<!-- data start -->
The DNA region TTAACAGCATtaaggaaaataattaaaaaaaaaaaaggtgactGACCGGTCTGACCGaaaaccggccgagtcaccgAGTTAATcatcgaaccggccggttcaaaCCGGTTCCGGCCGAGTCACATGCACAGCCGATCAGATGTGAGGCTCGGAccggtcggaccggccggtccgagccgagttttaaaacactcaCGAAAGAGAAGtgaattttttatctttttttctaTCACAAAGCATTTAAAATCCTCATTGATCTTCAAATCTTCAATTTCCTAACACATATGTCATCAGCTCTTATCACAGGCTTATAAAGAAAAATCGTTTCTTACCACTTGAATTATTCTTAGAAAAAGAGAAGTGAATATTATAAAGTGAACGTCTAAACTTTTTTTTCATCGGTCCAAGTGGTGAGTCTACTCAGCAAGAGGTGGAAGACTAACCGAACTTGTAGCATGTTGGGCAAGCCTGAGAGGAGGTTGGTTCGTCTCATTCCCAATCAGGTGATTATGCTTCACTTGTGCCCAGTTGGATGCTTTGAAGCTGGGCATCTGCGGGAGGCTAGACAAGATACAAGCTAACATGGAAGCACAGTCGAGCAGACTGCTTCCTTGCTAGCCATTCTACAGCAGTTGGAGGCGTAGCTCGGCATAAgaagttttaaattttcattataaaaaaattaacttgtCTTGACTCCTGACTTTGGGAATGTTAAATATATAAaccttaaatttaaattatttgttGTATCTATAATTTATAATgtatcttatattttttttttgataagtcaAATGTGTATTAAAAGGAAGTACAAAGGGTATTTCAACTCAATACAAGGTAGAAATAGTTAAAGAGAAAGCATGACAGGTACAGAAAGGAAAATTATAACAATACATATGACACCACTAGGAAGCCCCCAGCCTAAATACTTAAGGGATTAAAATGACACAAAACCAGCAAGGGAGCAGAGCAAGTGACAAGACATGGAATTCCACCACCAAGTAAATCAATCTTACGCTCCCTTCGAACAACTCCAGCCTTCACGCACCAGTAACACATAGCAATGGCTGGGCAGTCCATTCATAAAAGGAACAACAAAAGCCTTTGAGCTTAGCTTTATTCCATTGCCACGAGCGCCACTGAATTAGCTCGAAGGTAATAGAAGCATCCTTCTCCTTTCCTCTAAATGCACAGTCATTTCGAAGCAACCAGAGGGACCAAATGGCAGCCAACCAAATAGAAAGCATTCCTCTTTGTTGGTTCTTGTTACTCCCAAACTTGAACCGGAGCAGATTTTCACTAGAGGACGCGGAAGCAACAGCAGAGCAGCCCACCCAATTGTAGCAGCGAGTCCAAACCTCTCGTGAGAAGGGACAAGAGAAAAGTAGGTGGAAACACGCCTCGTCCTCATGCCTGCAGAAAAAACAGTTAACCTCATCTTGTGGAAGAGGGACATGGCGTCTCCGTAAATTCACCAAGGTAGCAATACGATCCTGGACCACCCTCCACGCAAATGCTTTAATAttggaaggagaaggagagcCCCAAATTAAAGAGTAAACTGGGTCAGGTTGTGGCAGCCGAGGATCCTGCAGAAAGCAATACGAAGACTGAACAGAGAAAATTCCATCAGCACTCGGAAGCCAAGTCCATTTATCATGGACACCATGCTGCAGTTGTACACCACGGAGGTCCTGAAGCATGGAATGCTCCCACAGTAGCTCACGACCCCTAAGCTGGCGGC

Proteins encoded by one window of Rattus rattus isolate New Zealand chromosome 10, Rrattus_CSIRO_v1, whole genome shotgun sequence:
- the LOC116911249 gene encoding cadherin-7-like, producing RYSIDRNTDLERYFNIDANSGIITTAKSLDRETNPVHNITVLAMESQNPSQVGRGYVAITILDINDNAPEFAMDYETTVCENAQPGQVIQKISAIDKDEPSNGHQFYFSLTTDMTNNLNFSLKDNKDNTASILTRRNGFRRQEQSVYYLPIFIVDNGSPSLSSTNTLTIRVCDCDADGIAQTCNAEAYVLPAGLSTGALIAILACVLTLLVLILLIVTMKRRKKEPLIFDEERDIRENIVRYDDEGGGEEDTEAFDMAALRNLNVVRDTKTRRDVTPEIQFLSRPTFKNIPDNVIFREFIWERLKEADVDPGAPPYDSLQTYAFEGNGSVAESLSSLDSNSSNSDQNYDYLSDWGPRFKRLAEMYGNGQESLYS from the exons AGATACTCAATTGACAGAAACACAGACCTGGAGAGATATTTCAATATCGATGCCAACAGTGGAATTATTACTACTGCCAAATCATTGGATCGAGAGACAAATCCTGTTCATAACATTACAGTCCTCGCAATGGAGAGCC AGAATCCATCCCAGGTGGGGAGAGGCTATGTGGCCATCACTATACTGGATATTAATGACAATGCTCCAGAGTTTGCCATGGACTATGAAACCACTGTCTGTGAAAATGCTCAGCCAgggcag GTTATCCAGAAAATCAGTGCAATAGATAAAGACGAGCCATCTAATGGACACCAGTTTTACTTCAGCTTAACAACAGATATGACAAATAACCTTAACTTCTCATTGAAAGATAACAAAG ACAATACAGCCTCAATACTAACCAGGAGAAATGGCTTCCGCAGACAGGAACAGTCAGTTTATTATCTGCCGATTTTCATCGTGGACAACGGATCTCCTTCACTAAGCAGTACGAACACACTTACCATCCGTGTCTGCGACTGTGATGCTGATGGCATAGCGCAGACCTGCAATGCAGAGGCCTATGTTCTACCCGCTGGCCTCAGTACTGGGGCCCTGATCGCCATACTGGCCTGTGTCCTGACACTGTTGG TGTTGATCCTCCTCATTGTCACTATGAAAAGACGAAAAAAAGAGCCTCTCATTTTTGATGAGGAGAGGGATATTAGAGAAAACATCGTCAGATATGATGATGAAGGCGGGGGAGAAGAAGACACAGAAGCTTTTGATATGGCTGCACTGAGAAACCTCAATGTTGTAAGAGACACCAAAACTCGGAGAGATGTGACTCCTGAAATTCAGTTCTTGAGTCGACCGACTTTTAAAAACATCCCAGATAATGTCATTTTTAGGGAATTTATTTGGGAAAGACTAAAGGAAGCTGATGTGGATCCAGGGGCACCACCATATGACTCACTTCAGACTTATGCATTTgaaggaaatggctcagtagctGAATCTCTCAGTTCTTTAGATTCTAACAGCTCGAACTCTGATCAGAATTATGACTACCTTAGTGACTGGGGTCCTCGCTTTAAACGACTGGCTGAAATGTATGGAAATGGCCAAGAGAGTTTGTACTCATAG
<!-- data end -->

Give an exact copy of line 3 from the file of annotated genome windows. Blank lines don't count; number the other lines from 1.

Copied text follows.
- the LOC116911249 gene encoding cadherin-7-like, producing RYSIDRNTDLERYFNIDANSGIITTAKSLDRETNPVHNITVLAMESQNPSQVGRGYVAITILDINDNAPEFAMDYETTVCENAQPGQVIQKISAIDKDEPSNGHQFYFSLTTDMTNNLNFSLKDNKDNTASILTRRNGFRRQEQSVYYLPIFIVDNGSPSLSSTNTLTIRVCDCDADGIAQTCNAEAYVLPAGLSTGALIAILACVLTLLVLILLIVTMKRRKKEPLIFDEERDIRENIVRYDDEGGGEEDTEAFDMAALRNLNVVRDTKTRRDVTPEIQFLSRPTFKNIPDNVIFREFIWERLKEADVDPGAPPYDSLQTYAFEGNGSVAESLSSLDSNSSNSDQNYDYLSDWGPRFKRLAEMYGNGQESLYS from the exons AGATACTCAATTGACAGAAACACAGACCTGGAGAGATATTTCAATATCGATGCCAACAGTGGAATTATTACTACTGCCAAATCATTGGATCGAGAGACAAATCCTGTTCATAACATTACAGTCCTCGCAATGGAGAGCC AGAATCCATCCCAGGTGGGGAGAGGCTATGTGGCCATCACTATACTGGATATTAATGACAATGCTCCAGAGTTTGCCATGGACTATGAAACCACTGTCTGTGAAAATGCTCAGCCAgggcag GTTATCCAGAAAATCAGTGCAATAGATAAAGACGAGCCATCTAATGGACACCAGTTTTACTTCAGCTTAACAACAGATATGACAAATAACCTTAACTTCTCATTGAAAGATAACAAAG ACAATACAGCCTCAATACTAACCAGGAGAAATGGCTTCCGCAGACAGGAACAGTCAGTTTATTATCTGCCGATTTTCATCGTGGACAACGGATCTCCTTCACTAAGCAGTACGAACACACTTACCATCCGTGTCTGCGACTGTGATGCTGATGGCATAGCGCAGACCTGCAATGCAGAGGCCTATGTTCTACCCGCTGGCCTCAGTACTGGGGCCCTGATCGCCATACTGGCCTGTGTCCTGACACTGTTGG TGTTGATCCTCCTCATTGTCACTATGAAAAGACGAAAAAAAGAGCCTCTCATTTTTGATGAGGAGAGGGATATTAGAGAAAACATCGTCAGATATGATGATGAAGGCGGGGGAGAAGAAGACACAGAAGCTTTTGATATGGCTGCACTGAGAAACCTCAATGTTGTAAGAGACACCAAAACTCGGAGAGATGTGACTCCTGAAATTCAGTTCTTGAGTCGACCGACTTTTAAAAACATCCCAGATAATGTCATTTTTAGGGAATTTATTTGGGAAAGACTAAAGGAAGCTGATGTGGATCCAGGGGCACCACCATATGACTCACTTCAGACTTATGCATTTgaaggaaatggctcagtagctGAATCTCTCAGTTCTTTAGATTCTAACAGCTCGAACTCTGATCAGAATTATGACTACCTTAGTGACTGGGGTCCTCGCTTTAAACGACTGGCTGAAATGTATGGAAATGGCCAAGAGAGTTTGTACTCATAG